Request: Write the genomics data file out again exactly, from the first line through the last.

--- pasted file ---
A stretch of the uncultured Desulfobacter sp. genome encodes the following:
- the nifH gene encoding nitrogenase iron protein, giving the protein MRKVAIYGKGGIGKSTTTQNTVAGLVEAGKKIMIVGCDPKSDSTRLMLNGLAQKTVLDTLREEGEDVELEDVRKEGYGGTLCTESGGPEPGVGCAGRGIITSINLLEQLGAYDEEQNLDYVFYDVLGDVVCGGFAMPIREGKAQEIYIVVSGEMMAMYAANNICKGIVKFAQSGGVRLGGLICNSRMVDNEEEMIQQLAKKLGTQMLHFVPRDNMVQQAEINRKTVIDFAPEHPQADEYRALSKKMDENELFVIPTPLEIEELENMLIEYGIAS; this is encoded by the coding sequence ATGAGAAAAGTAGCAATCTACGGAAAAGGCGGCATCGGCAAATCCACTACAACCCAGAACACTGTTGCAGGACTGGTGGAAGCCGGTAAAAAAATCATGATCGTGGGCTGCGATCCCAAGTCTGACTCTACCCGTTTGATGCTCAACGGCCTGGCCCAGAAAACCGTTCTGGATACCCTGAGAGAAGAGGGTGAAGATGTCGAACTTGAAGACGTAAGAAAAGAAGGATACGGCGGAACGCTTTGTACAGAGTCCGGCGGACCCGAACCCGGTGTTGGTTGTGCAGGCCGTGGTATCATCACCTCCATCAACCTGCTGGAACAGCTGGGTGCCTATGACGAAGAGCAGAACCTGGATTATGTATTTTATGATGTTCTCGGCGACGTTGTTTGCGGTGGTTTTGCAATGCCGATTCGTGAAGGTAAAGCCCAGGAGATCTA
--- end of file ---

A stretch of the uncultured Desulfobacter sp. genome encodes the following:
- the nifH gene encoding nitrogenase iron protein, giving the protein MRKVAIYGKGGIGKSTTTQNTVAGLVEAGKKIMIVGCDPKSDSTRLMLNGLAQKTVLDTLREEGEDVELEDVRKEGYGGTLCTESGGPEPGVGCAGRGIITSINLLEQLGAYDEEQNLDYVFYDVLGDVVCGGFAMPIREGKAQEIYIVVSGEMMAMYAANNICKGIVKFAQSGGVRLGGLICNSRMVDNEEEMIQQLAKKLGTQMLHFVPRDNMVQQAEINRKTVIDFAPEHPQADEYRALSKKMDENELFVIPTPLEIEELENMLIEYGIAS; this is encoded by the coding sequence ATGAGAAAAGTAGCAATCTACGGAAAAGGCGGCATCGGCAAATCCACTACAACCCAGAACACTGTTGCAGGACTGGTGGAAGCCGGTAAAAAAATCATGATCGTGGGCTGCGATCCCAAGTCTGACTCTACCCGTTTGATGCTCAACGGCCTGGCCCAGAAAACCGTTCTGGATACCCTGAGAGAAGAGGGTGAAGATGTCGAACTTGAAGACGTAAGAAAAGAAGGATACGGCGGAACGCTTTGTACAGAGTCCGGCGGACCCGAACCCGGTGTTGGTTGTGCAGGCCGTGGTATCATCACCTCCATCAACCTGCTGGAACAGCTGGGTGCCTATGACGAAGAGCAGAACCTGGATTATGTATTTTATGATGTTCTCGGCGACGTTGTTTGCGGTGGTTTTGCAATGCCGATTCGTGAAGGTAAAGCCCAGGAGATCTA